Williamson Tea Kenya (WTK) has demanded that the government processes its 99-year land leases, which have been delayed over a decade since constitutional changes replaced the 999-year system with the shorter tenure land titles.
The company, which is foreign-owned by virtue of the majority shareholder, UK-based Ngong Tea Holding that owns a 51.46 per cent stake, said the leases were overdue and should be delivered. WTK manages tea estates covering 5,265 acres in Rift Valley. Leases in Kenya are routinely issued for 99 and 33 years or less depending on location and land use.
All leases of terms longer than 99 years held by non-citizens were automatically converted to 99 years on promulgation of the 2010 Constitution. However, the government is yet to process most of the leases or issue guidelines for notices of expiry to lessees, clarification of the application process, factors to be considered, and timelines for renewal.
“I remind you every year that since August 2010, our freehold titles and 999-year leases were removed and are still to be replaced by the long-promised 99-year leases,” WTK chairman Ezekiel Wanjama wrote in the firm’s latest annual report.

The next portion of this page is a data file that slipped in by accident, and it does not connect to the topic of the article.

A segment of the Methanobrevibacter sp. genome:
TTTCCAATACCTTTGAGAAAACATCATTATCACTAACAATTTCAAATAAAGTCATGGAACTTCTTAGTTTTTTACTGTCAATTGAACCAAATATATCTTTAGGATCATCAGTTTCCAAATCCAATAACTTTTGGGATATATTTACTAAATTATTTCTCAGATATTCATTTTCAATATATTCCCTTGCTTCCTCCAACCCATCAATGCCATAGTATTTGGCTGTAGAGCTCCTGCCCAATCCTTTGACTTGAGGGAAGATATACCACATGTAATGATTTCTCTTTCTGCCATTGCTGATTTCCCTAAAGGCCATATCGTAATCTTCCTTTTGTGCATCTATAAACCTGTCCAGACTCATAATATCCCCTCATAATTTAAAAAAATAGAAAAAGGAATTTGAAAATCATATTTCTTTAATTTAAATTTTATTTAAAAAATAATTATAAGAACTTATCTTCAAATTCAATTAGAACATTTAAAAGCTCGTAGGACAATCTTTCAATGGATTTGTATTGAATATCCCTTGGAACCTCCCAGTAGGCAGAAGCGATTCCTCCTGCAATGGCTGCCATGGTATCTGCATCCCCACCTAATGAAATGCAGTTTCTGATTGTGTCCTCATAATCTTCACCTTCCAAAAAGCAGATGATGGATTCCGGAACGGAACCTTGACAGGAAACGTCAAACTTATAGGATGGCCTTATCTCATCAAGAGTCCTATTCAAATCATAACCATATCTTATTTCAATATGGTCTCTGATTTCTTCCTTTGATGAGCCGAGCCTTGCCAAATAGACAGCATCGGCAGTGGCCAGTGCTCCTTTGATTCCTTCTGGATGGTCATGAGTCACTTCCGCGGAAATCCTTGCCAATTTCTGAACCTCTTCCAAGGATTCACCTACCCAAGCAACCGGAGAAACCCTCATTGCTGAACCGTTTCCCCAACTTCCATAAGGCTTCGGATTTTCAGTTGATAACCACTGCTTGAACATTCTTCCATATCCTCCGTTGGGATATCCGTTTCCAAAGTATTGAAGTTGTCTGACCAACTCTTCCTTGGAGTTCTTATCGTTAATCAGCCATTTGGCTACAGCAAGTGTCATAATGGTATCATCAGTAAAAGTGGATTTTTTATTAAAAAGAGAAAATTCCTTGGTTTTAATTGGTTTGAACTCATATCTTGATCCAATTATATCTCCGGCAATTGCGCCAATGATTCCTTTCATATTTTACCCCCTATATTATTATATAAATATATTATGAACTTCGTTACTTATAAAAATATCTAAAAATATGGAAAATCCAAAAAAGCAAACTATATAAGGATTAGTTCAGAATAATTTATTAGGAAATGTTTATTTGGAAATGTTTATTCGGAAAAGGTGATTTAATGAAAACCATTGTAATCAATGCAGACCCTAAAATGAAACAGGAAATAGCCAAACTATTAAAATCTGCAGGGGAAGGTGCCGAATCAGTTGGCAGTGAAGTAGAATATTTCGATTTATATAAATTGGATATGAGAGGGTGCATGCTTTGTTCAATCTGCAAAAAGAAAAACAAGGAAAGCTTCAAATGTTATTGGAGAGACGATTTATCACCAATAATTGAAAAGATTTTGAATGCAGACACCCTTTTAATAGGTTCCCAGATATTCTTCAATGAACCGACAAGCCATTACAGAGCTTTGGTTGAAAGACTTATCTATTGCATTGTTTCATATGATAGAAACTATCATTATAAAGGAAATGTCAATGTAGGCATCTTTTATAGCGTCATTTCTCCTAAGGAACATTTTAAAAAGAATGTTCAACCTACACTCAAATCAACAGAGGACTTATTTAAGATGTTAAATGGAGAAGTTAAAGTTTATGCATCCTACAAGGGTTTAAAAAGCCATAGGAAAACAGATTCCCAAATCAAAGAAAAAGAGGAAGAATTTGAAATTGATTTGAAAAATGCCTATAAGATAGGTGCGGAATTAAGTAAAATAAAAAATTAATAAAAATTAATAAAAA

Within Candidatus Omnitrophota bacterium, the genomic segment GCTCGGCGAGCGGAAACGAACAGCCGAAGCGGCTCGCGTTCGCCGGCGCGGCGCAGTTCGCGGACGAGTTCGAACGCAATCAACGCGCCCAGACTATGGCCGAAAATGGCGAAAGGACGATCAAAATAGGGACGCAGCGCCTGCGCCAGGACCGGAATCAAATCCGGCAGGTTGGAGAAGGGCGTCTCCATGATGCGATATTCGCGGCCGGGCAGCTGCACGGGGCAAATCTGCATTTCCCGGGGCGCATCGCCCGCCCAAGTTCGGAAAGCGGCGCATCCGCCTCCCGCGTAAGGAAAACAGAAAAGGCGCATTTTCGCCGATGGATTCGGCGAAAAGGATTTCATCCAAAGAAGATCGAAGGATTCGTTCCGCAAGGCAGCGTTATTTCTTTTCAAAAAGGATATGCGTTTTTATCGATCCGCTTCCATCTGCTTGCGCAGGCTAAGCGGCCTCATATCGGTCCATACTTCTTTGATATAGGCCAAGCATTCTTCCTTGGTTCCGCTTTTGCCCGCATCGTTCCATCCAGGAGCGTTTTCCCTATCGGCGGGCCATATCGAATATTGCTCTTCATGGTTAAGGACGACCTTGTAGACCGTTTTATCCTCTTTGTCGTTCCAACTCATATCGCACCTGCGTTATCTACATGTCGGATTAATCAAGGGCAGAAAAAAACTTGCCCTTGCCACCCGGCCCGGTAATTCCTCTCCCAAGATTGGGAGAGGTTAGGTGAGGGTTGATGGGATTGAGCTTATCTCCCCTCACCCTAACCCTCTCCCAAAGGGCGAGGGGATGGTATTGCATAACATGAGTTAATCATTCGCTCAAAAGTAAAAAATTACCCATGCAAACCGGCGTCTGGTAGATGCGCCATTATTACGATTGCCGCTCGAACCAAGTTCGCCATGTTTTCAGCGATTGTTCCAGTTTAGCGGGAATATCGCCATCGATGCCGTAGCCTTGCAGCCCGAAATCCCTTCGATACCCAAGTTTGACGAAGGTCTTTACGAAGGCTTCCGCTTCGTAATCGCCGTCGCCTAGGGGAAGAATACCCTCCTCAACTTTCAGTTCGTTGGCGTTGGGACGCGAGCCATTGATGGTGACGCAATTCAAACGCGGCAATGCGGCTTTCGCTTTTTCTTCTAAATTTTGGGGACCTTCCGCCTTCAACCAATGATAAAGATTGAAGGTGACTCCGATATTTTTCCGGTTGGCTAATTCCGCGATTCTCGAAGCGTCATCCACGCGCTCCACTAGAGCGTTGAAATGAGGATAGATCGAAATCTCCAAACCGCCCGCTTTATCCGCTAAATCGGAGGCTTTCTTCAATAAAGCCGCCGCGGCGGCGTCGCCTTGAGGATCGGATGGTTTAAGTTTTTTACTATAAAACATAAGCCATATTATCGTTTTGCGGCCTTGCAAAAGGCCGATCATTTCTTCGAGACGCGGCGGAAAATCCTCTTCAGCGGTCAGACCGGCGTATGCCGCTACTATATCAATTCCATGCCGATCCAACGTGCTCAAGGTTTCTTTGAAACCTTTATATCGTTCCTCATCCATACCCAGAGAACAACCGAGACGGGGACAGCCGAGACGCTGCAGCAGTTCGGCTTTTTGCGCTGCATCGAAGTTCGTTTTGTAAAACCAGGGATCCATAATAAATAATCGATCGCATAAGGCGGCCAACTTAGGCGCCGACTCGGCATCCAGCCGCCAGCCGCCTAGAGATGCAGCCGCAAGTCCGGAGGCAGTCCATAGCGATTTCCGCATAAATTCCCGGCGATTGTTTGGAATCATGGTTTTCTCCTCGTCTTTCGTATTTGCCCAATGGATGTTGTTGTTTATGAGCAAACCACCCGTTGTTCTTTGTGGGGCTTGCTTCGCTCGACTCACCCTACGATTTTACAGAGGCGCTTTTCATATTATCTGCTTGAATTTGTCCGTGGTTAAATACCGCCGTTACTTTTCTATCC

“Yes, land is a very sensitive issue all over the world, however, our track record and contribution to the national revenue, the very visible and successful results of our economic efforts and investment significantly assisting Western Kenya prosperity demand to be heard and taken seriously. The leases should be delivered.”
Business Daily could not reach the National Land Commission chair Gershom Otachi via phone call by the time of going to press but he texted back to communicate that he would look into the matter.
Williamson Tea valued its land and buildings at Sh1.3 billion as of March 2022 according to the company's annual report. Multinational land holding has come into focus following the recent dispute between minority shareholders of listed Limuru Tea over the sale of a majority stake by Unilever to US private equity fund CVC Capital Partners.